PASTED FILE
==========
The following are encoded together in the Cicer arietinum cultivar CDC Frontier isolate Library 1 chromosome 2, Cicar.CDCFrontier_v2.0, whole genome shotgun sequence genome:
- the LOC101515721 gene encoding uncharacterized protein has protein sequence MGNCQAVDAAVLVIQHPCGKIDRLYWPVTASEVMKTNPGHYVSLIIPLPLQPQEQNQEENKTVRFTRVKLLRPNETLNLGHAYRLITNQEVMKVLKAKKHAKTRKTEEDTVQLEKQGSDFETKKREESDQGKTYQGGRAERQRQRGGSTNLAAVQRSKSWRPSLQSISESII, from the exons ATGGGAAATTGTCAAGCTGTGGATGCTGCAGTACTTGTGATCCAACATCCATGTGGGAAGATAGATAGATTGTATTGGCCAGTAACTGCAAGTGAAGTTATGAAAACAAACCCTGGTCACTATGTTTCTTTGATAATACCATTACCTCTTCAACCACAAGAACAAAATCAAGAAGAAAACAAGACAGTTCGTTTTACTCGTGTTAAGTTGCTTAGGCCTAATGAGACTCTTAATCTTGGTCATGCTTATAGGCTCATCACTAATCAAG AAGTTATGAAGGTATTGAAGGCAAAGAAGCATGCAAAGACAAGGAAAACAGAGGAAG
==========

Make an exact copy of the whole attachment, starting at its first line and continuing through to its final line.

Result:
The following are encoded together in the Cicer arietinum cultivar CDC Frontier isolate Library 1 chromosome 2, Cicar.CDCFrontier_v2.0, whole genome shotgun sequence genome:
- the LOC101515721 gene encoding uncharacterized protein has protein sequence MGNCQAVDAAVLVIQHPCGKIDRLYWPVTASEVMKTNPGHYVSLIIPLPLQPQEQNQEENKTVRFTRVKLLRPNETLNLGHAYRLITNQEVMKVLKAKKHAKTRKTEEDTVQLEKQGSDFETKKREESDQGKTYQGGRAERQRQRGGSTNLAAVQRSKSWRPSLQSISESII, from the exons ATGGGAAATTGTCAAGCTGTGGATGCTGCAGTACTTGTGATCCAACATCCATGTGGGAAGATAGATAGATTGTATTGGCCAGTAACTGCAAGTGAAGTTATGAAAACAAACCCTGGTCACTATGTTTCTTTGATAATACCATTACCTCTTCAACCACAAGAACAAAATCAAGAAGAAAACAAGACAGTTCGTTTTACTCGTGTTAAGTTGCTTAGGCCTAATGAGACTCTTAATCTTGGTCATGCTTATAGGCTCATCACTAATCAAG AAGTTATGAAGGTATTGAAGGCAAAGAAGCATGCAAAGACAAGGAAAACAGAGGAAG